PAGEI'm Susan Page and you're listening to "The Diane Rehm Show." We're taking your calls, 1-800-433-8850. Let's go to San Antonio, Texas and talk to Shannon. Shannon, you're on the air.
SHANNONHello, and thank you for taking my call. I just wanted to make a quick statement and then I'll take my statement off the air. But one of your guests stated that why not to people owning wild animals and comparing these animals to living necessities like homes and automobiles that we need. You need shelter, of course. You need a car to get around, to go to your job. And her argument is just absolutely ridiculous. At no time should people, just because they think they can, without exercising good sense, be able to keep these wild animals. They're wild for a reason and this obviously is a major problem on a mass scale.
PAGEZuzana -- thank you very much for your call, Shannon. Zuzana, I believe you were the one who made that comment that Shannon was referring to. What would you say to her?
KUKOLI would say that car is really not a necessity. There are many people in the world who don't own a car. You can always ride a bike or take a bus. Car is a luxury. Pets are a luxury. Whether they are domestic or exotic, pets are a luxury. It's not a necessity. So that's where I go back to my original statement. Why shouldn't we have a choice if we want exotic or domestic pet? Besides, most of the exotic pets are very small. Many of them are small reptiles you can keep in an apartment.
KUKOLAnd most people really don't own pet tigers. It's a myth. Most of the tigers are in commercial licensed, federally licensed USDA facilities. There are maybe 50 tigers that are strictly pets. By pet, I mean is a noncommercial animal. It's our money pit. So...
PAGEZuzana, I wonder with the pets that you have, what about if you have a neighbor who has, you know, a little dog or some small children and is worried about safety issues, uncomfortable about being -- living in a neighborhood where there are some exotic pets. Does that situation ever come up for you?
KUKOLWell, let me explain our situation. We live out in a very rural area on large acreage and our neighbors have large acreages too. Our neighbors love our animals. If our lion doesn't roar one night they call, is he okay? Is he fine? They worry about our animals. We also have an emergency plan with our emergency department. They know the layout of our property. They know what to do. We have three platoons on three different days come over to our property and get training, what to do in case there is a fire or other kind of emergency. So people in our area they know about us, we train them, they are comfortable with us.
PAGEAll right. Wayne, what do you think?
PACELLELet me just say that, Susan, we -- at the Humane Society of the United States we maintain a number of wildlife and other animal care facilities. We spend millions of dollars on these facilities a year. We don't want one of these animals. They all come to us or we rescue them from some terrible crisis or circumstance. I travel around the country. I go to big cat rescue groups, I go to chimpanzee facilities. We have thousands of organizations -- truly, thousands of organizations that exist to clean up the messes of people like Zuzana and others who make reckless decisions to acquire these animals.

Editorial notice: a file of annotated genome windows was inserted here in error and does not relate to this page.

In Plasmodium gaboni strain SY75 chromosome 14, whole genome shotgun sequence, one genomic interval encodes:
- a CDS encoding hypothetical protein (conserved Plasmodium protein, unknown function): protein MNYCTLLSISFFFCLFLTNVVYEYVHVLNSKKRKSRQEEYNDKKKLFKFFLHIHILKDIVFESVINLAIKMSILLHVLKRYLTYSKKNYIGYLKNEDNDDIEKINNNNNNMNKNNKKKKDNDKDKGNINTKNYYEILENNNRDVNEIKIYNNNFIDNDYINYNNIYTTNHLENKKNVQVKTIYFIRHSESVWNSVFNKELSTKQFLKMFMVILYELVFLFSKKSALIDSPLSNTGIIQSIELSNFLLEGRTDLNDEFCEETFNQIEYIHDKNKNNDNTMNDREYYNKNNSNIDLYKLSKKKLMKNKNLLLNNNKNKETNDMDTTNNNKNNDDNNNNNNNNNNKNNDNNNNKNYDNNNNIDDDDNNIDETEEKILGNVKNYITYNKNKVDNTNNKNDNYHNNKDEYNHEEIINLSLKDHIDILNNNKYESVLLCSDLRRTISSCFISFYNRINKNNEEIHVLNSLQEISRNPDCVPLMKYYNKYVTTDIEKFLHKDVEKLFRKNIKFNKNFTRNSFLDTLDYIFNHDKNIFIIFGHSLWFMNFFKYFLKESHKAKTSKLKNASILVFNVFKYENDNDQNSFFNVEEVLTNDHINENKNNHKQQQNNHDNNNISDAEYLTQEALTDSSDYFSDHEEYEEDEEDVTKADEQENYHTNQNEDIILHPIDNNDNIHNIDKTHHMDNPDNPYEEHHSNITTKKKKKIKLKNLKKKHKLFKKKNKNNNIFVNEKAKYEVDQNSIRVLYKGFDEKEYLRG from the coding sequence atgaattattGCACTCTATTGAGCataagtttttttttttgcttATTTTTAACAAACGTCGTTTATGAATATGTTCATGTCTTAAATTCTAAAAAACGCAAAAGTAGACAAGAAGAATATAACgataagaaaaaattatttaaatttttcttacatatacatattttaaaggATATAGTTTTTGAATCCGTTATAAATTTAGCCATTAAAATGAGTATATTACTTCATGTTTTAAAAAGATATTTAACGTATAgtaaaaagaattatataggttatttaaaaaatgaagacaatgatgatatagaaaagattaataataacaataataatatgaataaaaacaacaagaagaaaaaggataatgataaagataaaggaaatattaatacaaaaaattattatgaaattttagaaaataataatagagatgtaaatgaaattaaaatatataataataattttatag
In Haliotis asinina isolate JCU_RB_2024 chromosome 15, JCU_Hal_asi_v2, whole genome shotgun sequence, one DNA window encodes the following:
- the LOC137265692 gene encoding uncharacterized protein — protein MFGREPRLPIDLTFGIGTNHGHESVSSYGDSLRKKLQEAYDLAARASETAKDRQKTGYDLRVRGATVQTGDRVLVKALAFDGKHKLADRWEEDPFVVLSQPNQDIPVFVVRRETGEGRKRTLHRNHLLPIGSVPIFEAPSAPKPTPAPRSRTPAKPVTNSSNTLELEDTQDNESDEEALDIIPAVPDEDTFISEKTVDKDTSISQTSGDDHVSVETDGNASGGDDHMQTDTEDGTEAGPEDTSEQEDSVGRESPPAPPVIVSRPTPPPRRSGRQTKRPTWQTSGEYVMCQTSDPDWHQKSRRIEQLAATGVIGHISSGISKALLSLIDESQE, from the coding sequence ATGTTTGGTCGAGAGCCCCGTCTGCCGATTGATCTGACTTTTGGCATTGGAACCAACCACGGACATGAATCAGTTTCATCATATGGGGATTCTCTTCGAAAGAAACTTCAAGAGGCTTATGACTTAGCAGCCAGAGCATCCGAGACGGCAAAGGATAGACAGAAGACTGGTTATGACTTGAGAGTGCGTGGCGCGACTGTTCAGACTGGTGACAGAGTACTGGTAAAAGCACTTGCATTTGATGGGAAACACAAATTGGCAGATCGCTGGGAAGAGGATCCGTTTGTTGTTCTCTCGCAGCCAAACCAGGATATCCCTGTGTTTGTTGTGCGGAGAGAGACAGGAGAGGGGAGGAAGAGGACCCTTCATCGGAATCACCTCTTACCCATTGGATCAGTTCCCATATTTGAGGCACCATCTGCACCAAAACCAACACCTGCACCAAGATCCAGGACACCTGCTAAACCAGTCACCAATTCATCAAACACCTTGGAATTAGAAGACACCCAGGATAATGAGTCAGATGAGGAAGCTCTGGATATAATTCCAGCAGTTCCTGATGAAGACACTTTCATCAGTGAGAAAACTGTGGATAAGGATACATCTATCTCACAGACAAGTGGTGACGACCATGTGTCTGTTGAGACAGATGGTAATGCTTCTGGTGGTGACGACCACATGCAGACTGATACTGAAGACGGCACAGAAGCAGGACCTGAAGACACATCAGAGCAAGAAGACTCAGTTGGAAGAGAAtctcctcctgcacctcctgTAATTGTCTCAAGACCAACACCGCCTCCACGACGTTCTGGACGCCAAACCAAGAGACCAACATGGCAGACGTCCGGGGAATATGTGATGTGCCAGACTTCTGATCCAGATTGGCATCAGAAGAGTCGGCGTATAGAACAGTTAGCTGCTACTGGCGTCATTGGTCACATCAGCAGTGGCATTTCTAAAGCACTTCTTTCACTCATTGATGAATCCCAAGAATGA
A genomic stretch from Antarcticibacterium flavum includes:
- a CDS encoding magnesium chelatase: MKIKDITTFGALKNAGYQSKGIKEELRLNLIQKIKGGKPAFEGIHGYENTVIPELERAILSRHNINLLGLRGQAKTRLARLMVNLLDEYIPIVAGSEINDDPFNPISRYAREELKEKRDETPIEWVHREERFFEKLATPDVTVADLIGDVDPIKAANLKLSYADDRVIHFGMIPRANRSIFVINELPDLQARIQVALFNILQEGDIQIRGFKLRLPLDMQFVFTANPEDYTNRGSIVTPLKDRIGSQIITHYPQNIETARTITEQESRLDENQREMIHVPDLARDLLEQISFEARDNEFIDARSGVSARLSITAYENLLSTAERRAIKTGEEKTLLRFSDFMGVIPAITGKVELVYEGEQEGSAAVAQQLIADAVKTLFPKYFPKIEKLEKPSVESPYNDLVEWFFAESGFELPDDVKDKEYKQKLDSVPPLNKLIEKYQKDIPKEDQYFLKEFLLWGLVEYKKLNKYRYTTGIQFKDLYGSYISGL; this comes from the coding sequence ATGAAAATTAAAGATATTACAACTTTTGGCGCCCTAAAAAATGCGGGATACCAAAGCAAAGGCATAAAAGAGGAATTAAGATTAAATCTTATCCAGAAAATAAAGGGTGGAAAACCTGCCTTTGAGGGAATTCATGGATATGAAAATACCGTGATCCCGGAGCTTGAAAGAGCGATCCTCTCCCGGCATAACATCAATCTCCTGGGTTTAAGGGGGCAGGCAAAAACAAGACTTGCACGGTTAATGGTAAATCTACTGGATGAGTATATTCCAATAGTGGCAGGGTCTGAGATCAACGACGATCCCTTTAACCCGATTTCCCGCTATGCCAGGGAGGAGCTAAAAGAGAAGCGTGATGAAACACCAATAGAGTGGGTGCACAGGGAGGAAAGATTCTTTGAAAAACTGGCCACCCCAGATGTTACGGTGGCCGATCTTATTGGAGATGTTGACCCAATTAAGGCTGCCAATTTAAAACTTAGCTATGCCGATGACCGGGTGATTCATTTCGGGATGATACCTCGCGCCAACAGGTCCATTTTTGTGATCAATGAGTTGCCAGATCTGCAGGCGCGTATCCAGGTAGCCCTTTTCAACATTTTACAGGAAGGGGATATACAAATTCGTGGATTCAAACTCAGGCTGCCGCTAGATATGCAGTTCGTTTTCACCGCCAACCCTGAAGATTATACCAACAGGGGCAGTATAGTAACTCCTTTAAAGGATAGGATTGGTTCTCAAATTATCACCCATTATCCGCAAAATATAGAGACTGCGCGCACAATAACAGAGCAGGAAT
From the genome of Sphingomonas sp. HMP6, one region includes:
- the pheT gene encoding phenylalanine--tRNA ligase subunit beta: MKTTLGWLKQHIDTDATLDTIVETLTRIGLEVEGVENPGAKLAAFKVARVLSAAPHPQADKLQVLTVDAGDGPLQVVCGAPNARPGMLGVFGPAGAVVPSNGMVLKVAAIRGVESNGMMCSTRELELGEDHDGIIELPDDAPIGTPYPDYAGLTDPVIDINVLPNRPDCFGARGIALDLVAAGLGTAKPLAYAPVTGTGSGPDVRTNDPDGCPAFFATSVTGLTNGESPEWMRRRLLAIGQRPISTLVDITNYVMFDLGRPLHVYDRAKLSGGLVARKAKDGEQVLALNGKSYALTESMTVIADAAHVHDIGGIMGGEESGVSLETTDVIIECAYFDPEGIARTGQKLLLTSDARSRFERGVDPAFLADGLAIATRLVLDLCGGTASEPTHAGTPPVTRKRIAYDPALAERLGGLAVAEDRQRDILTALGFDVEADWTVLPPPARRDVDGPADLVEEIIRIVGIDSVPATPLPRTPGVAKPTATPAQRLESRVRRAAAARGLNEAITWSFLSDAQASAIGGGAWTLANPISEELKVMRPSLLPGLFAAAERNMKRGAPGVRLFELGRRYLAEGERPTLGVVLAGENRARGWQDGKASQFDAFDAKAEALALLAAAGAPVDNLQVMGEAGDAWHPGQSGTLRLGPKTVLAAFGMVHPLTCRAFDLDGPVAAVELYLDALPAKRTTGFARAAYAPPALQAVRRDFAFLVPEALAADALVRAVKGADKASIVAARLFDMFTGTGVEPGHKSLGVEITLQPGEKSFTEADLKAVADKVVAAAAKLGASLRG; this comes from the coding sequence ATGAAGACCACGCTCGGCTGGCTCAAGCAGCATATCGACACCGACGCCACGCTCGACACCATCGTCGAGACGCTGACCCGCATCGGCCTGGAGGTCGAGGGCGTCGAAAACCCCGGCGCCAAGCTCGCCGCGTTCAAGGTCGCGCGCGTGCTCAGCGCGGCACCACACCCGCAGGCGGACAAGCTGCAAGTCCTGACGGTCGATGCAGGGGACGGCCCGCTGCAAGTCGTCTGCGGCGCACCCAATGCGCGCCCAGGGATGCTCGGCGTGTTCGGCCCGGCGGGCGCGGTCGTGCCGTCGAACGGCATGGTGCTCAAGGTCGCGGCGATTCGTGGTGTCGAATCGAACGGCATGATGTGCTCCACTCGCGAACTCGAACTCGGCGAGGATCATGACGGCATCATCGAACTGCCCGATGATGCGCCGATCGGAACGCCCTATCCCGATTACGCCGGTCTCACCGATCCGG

PACELLEThey are foisting a problem on the rest of society. And fortunately there's a very generous philanthropic sector in animal welfare, one that's struggling every day of the year to make budget to care for these animals who are all castaways. They're victims of cruelty. They're victims of ignorance that all of us -- none of these groups, Zuzana's REXANO group, which is a group that fights every attempt to restrict exotic animals, Andrew's group, they're not putting money in any significant amount into the care of these animals. It's the humane community that's doing it.
PACELLEAnd we're the ones driving the policies because we see that it's costing society. It costs in terms of injuries, ecology, most of all animal cruelty because they're almost always victims. And Tim Harrison who was on before will tell you that none of these animals, the tigers and the lions and the chimps ever have it good at the end of the day.
PAGEI want to give Andrew Wyatt a chance to respond but we're going to take a quick break first and then we'll come back. We'll take more of your calls, read more of your emails. Stay with us.
PAGEWelcome back. I'm Susan Page of USA Today sitting in for Diane Rehm. With us on the phone from Las Vegas is Zuzana Kukol, president and co-founder of Responsible Exotic Animal Ownership, REXANO. And with me here in the studio, Wayne Pacelle, president and CEO of the Humane Society of the United States, and Andrew Wyatt, president of the United States Association of Reptile Keepers.
PAGEWe've been talking about the practice of exotic pets across the country. Before the break, Wayne had made a criticism of groups like yours, Andrew, saying that you don't spend money on rescuing animals, exotic animals, who find themselves in perilous circumstances after being someone's pet. What would you say to him?
WYATTWell, I would say that Wayne is misinformed. I think he's not aware of what's going on out there. The reality of it is, there was a recent opinion poll by the Opinion Research Corp. that 71 percent of Americans believe that HSUS is an umbrella organization for Humane Societies and pet shelters around the country. The reality is they spend...
PACELLEYeah, done by -- done by...
PACELLE...a group that's...
PACELLE...it's attack our position.